Fly rodding for bluegills doesn’t get a lot of ink in Florida, what with all of the big-time saltwater gamesters to choose from. It might get more attention if more fly fishers would give it a try, if only for a refreshing, laid-back change of pace. And if more dedicated bait-fishing panfishers would get over the notion that fly casting is hard to do, they might just trade in their crickets and earthworms for a light fly rod. Flipping a bug to bluegill involves little more than a 20- to 30-foot toss, and even a rank beginner can muster that after 5 minutes of instruction at a local fly shop or under the tutelage of a flyfishing buddy.
The line-in-hand contact, and leverage of a 3- to 5-weight fly rod amplify every tug and surge that these scrappy panfish make. My wife and I have been flicking bluegill flies for over 33 years in Florida, and in Ohio, Michigan and Arkansas before that. With its amazing number of lakes, reservoirs and canals, Florida has by far a more widespread bluegill population than any state I’ve ever fished. And because of Florida’s longer “growing season,” the average size of our bluegills is much larger.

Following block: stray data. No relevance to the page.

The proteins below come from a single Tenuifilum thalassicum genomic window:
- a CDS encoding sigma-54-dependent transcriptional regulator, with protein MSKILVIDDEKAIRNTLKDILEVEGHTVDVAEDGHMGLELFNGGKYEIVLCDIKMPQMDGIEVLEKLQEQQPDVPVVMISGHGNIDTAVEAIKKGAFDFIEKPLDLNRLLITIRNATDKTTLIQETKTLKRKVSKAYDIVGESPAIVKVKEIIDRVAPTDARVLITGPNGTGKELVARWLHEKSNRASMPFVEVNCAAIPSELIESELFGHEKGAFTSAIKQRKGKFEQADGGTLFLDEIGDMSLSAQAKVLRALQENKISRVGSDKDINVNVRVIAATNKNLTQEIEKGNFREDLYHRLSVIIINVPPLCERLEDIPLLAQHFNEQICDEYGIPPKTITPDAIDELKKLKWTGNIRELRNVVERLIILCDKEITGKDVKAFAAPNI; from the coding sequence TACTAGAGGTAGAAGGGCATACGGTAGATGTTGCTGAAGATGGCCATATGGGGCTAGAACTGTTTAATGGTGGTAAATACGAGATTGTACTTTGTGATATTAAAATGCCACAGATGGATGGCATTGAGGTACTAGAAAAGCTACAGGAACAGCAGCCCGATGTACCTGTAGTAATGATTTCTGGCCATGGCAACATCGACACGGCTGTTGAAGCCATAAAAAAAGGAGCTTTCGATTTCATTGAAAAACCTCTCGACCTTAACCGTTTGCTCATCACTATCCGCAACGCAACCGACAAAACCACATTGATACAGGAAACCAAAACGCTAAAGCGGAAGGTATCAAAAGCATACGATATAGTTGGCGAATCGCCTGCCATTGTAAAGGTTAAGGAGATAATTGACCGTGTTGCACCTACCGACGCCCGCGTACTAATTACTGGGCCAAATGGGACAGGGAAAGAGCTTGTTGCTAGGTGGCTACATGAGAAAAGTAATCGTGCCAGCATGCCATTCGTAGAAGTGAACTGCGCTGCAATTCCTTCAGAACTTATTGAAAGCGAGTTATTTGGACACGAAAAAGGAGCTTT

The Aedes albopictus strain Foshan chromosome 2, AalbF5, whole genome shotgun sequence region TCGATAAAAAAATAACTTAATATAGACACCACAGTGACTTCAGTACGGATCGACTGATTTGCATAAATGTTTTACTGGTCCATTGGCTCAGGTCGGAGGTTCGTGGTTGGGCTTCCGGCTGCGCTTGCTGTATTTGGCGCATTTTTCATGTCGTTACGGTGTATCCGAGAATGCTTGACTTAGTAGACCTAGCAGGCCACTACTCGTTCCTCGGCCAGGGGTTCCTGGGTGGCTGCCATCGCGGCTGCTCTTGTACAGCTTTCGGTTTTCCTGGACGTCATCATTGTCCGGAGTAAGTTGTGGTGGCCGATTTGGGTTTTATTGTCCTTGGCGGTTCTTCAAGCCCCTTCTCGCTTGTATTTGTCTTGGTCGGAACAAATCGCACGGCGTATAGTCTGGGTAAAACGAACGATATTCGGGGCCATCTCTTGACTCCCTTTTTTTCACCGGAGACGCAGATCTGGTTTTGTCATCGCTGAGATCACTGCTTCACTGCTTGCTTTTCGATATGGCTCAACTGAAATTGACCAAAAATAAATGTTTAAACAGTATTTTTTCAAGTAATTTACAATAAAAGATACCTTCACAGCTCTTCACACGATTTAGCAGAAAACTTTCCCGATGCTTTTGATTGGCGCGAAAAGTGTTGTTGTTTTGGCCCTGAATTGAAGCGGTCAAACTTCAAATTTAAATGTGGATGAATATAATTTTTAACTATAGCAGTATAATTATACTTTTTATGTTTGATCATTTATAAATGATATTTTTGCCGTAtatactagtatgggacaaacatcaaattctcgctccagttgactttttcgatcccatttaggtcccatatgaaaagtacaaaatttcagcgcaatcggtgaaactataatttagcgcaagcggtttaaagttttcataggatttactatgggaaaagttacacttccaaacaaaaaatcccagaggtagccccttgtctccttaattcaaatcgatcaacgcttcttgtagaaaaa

The cost of acquiring the necessary rod, reel and fly line need not set you back a “grand” as it can for top-end saltwater fly gear. “Off-the-rack” rod-and-reel combos can be had for as little as $75 to $100, and you can expect to spend around $40 or so for a weight-forward floating line.
I recommend an 8- to 9-foot fly rod rated for a 5-weight fly line (though anything from a 3- to 6-weight is perfect for bream), a single-action reel with an outgoing clicker (no drag is needed), and a floating fly line. Your leader can be as short as 5 feet, and as long as the rod, max, ending in a tippet testing 4- to 8 pounds or so. A level (one continuous strand of mono) leader can work, though a packaged, tapered knotless leader is ideal, and eliminates the need to tie knots. You’ll find that a tapered leader will turn a popper or fly over much better than a level leader.
Sometimes making the bug flutter and pulse will garner a strike.